Thinking between sets: the mental attitude for training success

thinking personal training regimesImproving peripheral exercises like stretches and foam rolling is relatively simple compared to improving when performing movement exercises or weight training. There is a lot to remember in doing something like a sissy squat or weighted squat, for instance. If you want to improve and develop your own training regime, however, there is only one thing you really need to remember: keep thinking. Do every exercise with the correct mentality, asking the right questions about what you need to do next to improve, and the next step should always be obvious. Thinking in the following way will remove the need to rely on prescribed lists of exercises and numbers of reps. It will make your training fluid, interesting, personally adaptive and, above all, the most beneficial training it can be.

Using sissy squats as an example, we have already demonstrated how you might develop a regime to progress. For instance, physically you may concentrate on moving yourself further from the wall, requiring more knee travel during the exercise, and holding where you start to feel discomfort. In the early stages, we encourage you to do one rep per set, for multiple sets. In latter stages, we keep the number of reps down to around 5 per set. Why? Because more sets gives you more time to think.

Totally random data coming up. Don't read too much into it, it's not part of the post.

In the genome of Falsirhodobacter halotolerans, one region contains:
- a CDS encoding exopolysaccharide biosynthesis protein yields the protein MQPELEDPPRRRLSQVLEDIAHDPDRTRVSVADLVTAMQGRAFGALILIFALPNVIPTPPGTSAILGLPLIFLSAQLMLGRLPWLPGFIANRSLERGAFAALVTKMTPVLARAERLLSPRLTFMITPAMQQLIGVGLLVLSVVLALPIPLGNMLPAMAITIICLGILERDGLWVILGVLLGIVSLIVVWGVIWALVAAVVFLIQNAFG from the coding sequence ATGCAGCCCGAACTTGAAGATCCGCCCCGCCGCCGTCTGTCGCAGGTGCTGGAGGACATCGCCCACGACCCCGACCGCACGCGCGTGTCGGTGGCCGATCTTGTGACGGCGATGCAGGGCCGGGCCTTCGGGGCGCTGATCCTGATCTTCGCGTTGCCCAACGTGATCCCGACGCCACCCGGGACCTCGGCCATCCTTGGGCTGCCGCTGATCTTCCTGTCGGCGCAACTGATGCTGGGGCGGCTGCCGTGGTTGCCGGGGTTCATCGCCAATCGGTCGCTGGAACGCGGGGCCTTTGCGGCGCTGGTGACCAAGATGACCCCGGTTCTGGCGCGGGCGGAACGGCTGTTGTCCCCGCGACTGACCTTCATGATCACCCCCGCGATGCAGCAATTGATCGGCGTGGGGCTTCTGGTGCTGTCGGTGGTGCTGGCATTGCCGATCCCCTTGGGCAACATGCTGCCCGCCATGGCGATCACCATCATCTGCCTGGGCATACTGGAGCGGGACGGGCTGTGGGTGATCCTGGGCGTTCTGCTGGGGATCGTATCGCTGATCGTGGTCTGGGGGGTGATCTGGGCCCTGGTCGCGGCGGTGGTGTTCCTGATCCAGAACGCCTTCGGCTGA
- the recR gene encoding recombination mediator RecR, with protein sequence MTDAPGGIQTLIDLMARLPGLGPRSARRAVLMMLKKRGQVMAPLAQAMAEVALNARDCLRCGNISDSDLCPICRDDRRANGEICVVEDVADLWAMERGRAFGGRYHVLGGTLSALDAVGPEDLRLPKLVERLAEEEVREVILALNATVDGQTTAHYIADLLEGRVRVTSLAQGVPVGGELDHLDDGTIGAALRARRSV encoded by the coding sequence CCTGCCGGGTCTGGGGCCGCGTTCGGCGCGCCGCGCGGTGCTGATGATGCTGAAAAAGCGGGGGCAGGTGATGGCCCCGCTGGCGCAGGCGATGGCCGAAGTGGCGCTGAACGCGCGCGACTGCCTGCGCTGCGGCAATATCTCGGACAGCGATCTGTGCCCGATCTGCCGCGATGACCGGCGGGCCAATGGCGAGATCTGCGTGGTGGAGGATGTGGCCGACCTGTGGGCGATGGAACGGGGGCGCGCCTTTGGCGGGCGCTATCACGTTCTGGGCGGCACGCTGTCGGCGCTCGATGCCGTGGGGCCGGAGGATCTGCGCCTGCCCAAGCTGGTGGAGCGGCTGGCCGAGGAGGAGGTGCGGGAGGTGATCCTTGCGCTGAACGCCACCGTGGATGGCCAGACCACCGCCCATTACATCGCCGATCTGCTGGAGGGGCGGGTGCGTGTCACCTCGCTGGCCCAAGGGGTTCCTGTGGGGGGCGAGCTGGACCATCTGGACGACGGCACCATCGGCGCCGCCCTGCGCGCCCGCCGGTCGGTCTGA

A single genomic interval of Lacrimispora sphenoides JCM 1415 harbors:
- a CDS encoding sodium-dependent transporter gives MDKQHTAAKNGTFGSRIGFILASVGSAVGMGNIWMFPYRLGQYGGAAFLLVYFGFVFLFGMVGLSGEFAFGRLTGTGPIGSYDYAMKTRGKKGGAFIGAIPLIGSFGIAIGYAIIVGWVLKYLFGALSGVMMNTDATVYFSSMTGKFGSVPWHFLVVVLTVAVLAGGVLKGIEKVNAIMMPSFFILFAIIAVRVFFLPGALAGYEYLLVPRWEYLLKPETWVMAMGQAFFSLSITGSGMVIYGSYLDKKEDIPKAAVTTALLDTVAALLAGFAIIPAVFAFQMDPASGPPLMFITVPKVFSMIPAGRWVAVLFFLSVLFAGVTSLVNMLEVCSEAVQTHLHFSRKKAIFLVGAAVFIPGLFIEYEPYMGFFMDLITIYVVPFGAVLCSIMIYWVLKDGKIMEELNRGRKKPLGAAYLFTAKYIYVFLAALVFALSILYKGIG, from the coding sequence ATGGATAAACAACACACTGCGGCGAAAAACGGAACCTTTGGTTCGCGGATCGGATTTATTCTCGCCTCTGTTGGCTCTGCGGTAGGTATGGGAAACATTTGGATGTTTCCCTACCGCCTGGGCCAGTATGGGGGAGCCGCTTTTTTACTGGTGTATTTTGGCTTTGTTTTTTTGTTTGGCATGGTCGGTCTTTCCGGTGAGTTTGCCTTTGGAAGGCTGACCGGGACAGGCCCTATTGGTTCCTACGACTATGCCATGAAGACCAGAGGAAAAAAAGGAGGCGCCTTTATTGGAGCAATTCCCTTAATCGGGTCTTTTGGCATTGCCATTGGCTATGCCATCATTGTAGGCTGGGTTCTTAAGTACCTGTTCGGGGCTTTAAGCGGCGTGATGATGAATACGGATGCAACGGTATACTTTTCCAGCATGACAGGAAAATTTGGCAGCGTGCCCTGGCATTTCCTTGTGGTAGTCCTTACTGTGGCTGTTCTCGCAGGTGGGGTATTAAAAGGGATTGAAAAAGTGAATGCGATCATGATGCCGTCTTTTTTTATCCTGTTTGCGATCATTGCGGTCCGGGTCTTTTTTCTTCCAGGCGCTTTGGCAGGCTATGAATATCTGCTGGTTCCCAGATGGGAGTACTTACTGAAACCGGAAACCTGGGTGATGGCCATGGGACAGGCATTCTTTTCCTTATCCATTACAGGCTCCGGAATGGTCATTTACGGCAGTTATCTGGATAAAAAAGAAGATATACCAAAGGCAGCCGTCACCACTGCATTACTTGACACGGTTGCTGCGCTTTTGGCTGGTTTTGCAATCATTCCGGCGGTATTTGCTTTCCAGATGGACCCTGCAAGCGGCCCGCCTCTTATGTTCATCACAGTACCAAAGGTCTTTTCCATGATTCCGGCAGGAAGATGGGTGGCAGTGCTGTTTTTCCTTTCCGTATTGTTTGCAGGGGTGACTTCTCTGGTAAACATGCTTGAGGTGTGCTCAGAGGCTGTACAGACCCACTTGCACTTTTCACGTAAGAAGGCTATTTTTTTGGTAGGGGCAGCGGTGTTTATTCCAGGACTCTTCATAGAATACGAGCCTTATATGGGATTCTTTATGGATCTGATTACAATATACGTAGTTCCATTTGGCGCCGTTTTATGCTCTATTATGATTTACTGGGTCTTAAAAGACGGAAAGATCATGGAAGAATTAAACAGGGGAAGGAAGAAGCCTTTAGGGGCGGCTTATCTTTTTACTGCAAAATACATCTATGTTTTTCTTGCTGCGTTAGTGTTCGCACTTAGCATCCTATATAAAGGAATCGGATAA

In between each set, you should take a break to reflect on the success of the exercise. Ask yourself important questions. For sissy squats, you can ask a list such as:

  • Did you perform the exercise correctly?
  • Did you push your knees out far enough?
  • Were your knees steady?
  • Did you really reach the point of discomfort, bending your knees?
  • Did your knee pain start to subside?

The answers to these questions will inform what you do in the next set. For example, if you decided that you needed to push your knees further forwards, the goal for your next set would not be to hold the stretch for longer, or to do more reps – it has to be to push your knees further forwards.

Gaps between exercise in general should always be a time for reflection. Think about how you performed the exercise, what you did right, what went wrong, and what can be improved, and progress will come naturally. This makes you accountable for own training, and it gives you the freedom to improve. You do not need a list of numbers, you simply need to pay attention to your own body’s behaviour. Understanding your body is essential for healing it.

Low reps means more sets, more sets means more reflection: and reflection is what will allow you to overcome your body’s limitations for good. Do not simply do the exercises, understand and adapt them. Curing patella maltracking, and any other physical problem, is not about ticking the boxes on an exercise regime. It’s about paying attention to the way your body works, and putting in the effort to making it work better.

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